OBJECTIVES: To investigate the relationship between periodontal disease and cognitive decline.
DESIGN: Analysis of a prospective cohort study.
SETTING: The Health, Aging and Body Composition (Health ABC) Study.
PARTICIPANTS: One thousand fifty-three participants who were administered the Modified Mini-Mental State Examination (3MS) at Year 1 (baseline) and Year 3 and had participated in a comprehensive periodontal examination at Year 2.
MEASUREMENTS: The prospective association between a range of oral health parameters and cognitive function was examined. Decline in 3MS score from Year 3 to 5 was investigated in 947 (89.9%) participants. Covariates included age, sex, education, race, cardiovascular disease and risk, and depressive symptoms.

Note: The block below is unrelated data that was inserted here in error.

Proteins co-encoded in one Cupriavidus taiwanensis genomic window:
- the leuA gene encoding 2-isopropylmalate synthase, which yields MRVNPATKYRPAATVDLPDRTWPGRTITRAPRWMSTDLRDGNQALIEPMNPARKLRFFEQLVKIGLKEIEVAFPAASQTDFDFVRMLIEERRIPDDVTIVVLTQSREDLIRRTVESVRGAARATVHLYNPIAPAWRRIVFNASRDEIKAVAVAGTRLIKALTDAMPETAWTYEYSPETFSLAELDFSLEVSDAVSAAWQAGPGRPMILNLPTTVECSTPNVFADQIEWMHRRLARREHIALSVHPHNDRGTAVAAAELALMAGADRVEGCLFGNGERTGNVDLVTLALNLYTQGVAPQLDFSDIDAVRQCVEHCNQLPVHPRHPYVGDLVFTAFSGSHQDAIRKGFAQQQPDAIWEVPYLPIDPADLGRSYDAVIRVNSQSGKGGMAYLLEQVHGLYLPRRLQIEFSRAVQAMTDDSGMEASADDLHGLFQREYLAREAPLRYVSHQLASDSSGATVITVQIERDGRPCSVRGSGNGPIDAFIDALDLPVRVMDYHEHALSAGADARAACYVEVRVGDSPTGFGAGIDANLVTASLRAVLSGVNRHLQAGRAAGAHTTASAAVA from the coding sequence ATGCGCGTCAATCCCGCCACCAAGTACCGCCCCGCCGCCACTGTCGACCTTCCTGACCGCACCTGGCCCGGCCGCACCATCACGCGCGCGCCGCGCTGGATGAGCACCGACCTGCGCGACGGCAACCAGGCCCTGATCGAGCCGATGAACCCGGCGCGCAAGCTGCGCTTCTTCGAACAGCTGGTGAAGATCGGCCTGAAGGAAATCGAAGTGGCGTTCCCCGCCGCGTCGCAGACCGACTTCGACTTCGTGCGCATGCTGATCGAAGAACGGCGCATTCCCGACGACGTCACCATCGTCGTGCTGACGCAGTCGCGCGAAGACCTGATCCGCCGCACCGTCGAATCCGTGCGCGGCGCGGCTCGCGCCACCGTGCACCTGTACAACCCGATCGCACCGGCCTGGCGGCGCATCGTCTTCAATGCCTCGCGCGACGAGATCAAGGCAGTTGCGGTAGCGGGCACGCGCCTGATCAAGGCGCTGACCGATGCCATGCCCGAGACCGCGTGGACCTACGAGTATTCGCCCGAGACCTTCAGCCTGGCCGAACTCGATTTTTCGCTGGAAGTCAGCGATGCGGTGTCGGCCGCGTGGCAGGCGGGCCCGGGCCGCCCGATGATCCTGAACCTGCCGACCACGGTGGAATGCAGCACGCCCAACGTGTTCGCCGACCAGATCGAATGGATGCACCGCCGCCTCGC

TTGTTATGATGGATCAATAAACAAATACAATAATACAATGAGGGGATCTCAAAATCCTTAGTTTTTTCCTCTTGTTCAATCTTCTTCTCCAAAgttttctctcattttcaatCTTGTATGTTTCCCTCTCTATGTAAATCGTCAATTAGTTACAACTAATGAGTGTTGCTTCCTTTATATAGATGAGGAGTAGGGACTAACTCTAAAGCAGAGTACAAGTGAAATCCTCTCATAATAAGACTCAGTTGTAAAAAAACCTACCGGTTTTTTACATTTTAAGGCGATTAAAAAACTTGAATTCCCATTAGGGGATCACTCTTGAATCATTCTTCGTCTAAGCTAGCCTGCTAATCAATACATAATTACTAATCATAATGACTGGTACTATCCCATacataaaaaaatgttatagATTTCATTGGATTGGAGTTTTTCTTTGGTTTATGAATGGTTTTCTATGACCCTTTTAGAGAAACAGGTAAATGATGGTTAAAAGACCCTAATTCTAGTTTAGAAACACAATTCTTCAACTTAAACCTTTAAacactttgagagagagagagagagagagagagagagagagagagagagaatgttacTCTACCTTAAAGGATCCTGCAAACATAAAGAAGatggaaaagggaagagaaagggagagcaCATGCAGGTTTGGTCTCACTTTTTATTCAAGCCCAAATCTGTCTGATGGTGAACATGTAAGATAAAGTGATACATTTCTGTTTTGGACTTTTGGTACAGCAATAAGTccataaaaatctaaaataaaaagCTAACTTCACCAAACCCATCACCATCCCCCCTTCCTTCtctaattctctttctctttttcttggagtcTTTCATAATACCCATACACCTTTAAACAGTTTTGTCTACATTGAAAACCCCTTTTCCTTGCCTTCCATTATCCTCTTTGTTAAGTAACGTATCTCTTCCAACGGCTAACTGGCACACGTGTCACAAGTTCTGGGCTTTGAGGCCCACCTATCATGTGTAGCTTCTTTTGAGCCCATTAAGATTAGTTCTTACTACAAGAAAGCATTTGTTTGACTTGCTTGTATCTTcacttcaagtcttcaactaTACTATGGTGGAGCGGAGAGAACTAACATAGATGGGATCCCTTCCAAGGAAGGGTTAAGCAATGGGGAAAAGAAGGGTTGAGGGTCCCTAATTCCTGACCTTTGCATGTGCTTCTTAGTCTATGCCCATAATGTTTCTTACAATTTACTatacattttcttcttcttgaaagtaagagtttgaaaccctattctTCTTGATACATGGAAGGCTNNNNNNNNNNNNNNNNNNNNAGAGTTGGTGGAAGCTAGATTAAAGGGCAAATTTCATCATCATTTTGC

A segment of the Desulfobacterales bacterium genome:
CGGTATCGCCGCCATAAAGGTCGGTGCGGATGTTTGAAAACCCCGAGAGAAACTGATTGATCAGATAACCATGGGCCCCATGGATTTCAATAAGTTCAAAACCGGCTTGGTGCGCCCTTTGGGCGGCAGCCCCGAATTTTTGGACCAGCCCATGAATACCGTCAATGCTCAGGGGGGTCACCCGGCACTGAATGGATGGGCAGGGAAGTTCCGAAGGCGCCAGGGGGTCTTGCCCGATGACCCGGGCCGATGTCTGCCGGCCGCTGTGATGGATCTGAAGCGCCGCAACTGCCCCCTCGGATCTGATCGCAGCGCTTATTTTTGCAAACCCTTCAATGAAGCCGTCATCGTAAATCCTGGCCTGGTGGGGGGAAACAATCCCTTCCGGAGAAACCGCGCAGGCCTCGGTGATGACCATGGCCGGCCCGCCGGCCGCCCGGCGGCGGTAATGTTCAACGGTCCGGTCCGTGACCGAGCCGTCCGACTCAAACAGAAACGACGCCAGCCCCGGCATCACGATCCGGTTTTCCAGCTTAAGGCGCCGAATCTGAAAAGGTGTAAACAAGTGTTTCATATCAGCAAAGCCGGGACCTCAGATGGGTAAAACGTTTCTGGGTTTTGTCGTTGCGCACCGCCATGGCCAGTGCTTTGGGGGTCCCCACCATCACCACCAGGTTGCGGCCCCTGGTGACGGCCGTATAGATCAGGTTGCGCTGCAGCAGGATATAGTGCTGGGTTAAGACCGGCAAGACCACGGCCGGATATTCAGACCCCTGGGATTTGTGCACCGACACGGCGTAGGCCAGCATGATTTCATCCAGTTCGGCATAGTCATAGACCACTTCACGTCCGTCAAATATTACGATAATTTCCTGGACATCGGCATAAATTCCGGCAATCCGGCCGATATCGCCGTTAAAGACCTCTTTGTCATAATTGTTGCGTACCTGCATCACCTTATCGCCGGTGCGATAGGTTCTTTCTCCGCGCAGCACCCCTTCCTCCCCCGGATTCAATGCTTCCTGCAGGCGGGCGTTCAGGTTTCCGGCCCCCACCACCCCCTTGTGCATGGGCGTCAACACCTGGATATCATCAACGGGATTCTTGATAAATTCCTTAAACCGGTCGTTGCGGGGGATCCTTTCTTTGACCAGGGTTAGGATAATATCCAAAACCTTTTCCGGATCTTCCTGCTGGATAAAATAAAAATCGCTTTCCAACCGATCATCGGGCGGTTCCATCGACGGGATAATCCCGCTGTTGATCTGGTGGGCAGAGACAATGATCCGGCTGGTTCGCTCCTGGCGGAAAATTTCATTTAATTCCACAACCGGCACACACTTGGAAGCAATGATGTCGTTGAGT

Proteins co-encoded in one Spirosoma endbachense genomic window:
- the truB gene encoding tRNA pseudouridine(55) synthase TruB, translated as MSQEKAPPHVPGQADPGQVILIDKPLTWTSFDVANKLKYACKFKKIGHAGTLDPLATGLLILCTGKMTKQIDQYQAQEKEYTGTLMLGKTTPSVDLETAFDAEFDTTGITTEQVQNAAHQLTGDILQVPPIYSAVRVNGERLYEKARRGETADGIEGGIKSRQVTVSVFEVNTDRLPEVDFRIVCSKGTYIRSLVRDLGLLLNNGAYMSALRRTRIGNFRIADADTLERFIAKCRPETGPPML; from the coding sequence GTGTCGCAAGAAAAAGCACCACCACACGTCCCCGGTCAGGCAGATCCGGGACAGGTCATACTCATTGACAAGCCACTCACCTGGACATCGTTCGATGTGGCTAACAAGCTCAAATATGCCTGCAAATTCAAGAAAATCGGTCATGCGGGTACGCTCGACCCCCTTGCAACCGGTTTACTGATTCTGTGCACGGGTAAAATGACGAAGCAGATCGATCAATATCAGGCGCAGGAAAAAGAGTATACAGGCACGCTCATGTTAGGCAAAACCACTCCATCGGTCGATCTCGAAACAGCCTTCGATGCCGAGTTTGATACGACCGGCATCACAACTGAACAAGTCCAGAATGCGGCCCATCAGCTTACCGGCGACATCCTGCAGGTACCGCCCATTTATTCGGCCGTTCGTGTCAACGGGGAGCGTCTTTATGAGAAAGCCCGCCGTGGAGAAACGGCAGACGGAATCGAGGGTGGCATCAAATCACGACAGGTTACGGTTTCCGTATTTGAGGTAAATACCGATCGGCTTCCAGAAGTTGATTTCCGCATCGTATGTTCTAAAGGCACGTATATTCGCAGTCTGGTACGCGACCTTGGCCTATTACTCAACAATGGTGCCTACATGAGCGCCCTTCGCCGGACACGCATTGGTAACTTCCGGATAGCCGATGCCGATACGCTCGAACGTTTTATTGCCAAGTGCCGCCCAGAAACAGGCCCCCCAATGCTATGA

RESULTS: Most indicators of adverse oral health at Year 2 were associated with cognitive impairment based on averaged 3MS scores less than 80 for Years 1 and 3, but education and race substantially confounded these associations. Higher gingival index, a measure of gingival inflammation, at Year 2 remained independently associated with this definition of cognitive impairment and, in fully adjusted analyses, was also an independent predictor of a more-than-5-point cognitive decline from Year 3 to 5.
CONCLUSION: Periodontitis may be a risk factor for cognitive decline. Gingivitis is reversible, and periodontitis to some degree is preventable and controllable when manifest. Therefore, further research is needed to clarify potential underlying mechanisms and oral health interventions that might ameliorate cognitive decline.